Friendship tips

Be patient. Social relations with Danes tend to take a little a more time to form.

Join some clubs/projects/hobbies that you find fun and engaging. Doing things together is a great way to meet people.

Talk to people and go to the social gatherings of the things you’re involved with.

If the Danes seem closed off, remember that they might be trying to respect your private space or simply are shy or unsure. Approach them and see what happens.

Danes can also be shy and might find it just as hard to make friends as you do.

Don’t expect to jump straight to best friend territory immediately.

But do take the initiative and suggest doing stuff together.


Getting Danish Friends

– it is a process, not a magic fix.

Many Danes are still friends with people they go far back with; they might have friends from their primary school, high school or from their junior football team and scout patrols back when they were 10.

Even though they might not tell you, many Danes think forming new friendships as grown-ups is just as complicated as you might find it. This is because we are primarily used to forming friendships in certain ways.

It’s worth remembering that Danes often distinguish between FRIENDS, who are understood to be the few you’re really close to, and then friends/acquaintances/classmates/colleagues, who are the people whom they know and are social with, but don’t hang out with just the two of them/don’t plan things exclusively with.

The Danish word for friends “venner” tends to be used in a more exclusive way than the English term, and you might even hear a Dane say, “yeah, we hang out and it’s fun, but we’re not venner (yet)” about people they know.

This does not mean that the person doesn’t appreciate hanging out with you, but that they aren’t close enough to qualify you as one of their exclusive venner.

So how to befriend the Danes?

– Like a Dane…

Most Danish students have met their friends through school, work, volunteering, sports and hobbies.

Even though they have met through a common activity, it is however rare to consider yourself friends right from the start. You do that activity “alongside” each other for a time; probably chatting casually and realizing you click and have fun together.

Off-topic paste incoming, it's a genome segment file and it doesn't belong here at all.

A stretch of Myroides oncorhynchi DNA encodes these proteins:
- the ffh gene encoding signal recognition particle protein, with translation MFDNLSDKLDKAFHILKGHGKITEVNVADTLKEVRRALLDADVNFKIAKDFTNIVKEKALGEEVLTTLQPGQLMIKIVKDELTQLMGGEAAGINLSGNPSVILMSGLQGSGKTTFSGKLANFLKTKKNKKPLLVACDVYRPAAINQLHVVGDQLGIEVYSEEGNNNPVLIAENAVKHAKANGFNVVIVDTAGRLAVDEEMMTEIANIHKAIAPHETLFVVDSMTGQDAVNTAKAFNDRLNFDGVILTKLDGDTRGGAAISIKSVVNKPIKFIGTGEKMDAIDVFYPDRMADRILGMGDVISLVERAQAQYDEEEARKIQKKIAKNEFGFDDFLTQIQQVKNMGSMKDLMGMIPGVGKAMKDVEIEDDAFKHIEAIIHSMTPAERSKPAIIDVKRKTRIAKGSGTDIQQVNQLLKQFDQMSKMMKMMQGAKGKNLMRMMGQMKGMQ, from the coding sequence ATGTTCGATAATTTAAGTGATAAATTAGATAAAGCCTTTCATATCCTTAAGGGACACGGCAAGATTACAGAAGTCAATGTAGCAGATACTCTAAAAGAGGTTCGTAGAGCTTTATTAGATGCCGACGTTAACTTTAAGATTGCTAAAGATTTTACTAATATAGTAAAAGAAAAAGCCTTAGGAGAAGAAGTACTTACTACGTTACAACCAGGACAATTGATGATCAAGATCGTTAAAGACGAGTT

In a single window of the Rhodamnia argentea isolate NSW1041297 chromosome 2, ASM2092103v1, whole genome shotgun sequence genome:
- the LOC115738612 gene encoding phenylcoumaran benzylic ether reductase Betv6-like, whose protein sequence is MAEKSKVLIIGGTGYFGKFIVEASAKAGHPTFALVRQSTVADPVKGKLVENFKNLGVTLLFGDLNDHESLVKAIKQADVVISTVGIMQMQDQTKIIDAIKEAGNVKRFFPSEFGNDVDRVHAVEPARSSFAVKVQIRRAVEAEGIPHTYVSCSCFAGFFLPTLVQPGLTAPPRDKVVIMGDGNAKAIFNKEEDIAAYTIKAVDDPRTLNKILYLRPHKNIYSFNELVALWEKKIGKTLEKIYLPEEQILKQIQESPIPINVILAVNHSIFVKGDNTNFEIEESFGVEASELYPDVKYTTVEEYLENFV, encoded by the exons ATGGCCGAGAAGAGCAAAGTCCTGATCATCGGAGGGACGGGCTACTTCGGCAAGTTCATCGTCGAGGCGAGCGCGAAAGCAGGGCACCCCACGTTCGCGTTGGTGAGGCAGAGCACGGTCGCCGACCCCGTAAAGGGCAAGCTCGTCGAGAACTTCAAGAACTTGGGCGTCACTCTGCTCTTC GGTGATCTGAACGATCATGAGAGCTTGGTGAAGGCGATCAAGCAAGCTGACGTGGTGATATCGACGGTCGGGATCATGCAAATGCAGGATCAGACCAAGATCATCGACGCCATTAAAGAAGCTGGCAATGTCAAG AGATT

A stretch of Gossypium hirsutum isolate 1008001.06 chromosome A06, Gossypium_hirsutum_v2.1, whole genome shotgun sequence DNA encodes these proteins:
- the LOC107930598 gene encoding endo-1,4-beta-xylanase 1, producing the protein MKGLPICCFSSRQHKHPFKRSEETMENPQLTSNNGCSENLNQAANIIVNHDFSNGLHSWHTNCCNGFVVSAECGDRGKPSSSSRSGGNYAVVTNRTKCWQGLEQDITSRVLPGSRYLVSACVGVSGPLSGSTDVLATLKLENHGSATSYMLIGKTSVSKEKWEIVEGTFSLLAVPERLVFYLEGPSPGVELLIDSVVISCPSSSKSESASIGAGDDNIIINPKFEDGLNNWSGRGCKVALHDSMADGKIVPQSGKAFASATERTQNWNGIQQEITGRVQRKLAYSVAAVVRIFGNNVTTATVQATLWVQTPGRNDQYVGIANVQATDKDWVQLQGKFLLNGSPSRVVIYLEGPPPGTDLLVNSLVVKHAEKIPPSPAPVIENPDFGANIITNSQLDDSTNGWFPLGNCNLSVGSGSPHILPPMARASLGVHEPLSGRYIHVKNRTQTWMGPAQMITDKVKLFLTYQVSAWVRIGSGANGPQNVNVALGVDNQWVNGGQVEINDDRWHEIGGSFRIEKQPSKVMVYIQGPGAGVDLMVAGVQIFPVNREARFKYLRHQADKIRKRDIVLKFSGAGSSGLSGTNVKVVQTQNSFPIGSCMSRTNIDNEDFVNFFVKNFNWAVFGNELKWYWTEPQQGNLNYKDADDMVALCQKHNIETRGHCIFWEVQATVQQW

Maybe that leads to casual socialising, which still relates to the thing you do together, talking while biking home from sports, eating lunch together at school etc.

Then you go on to do something social – but not just the two of you, since you are still “getting to know each other”. These social things can be a party for your class, a trip for the sports club or with your hobby, a dinner for the entire volunteer crew.

These are good ways to be social while still in the safe context of what you do “together”, which will make the Dane feel like the friendship is developing naturally and not something that they are being trapped into.

If alcohol is involved, that might speed up the process (sad but true), but it’s not a necessity.

After this social activity (or several of these), you can safely ask to do something social together that is separate from the activity which you initially met doing.

A word of warning though: Danes rarely say, “let’s have coffee” to people that they aren’t already good friends with. Having coffee in a café is often used as a way to catch up with people you already know.

However; if you feel like having coffee with your new friend, try to invite them – they might very well say yes if they feel like they know you from your common activity.

Now you are entering the “good friends” territory and it’s perfectly normal to do things together without having to make up excuses to justify being around them.

Scheduling, punctuality and spontaneous hanging outs

Some things you might discover when being friends with the Danes is that the average Danish student like to schedule most things in their life, including their social time.

Since this is the norm, punctuality is valued, and you will be expected to at least let your friends know in advance when you are running late or have to cancel. Text messages are acceptable here, and cancelling “in good time” is considered to be polite if you realize you can’t meet up.

The scheduling also means that it can be a bit complicated to find time to make plans with your Danish friends on a short notice. Don’t take this as an insult or a dismissal of seeing you – try instead to suggest a date further into the future, so you both can make it.

Due to this; while the individual Danish student might be fine with spontaneous visits, your success rate for spontaneous plans are probably better if they are in the form of a “wanna do something later today” text, rather than you simply turning up on their doorstep because you were in the neighbourhood.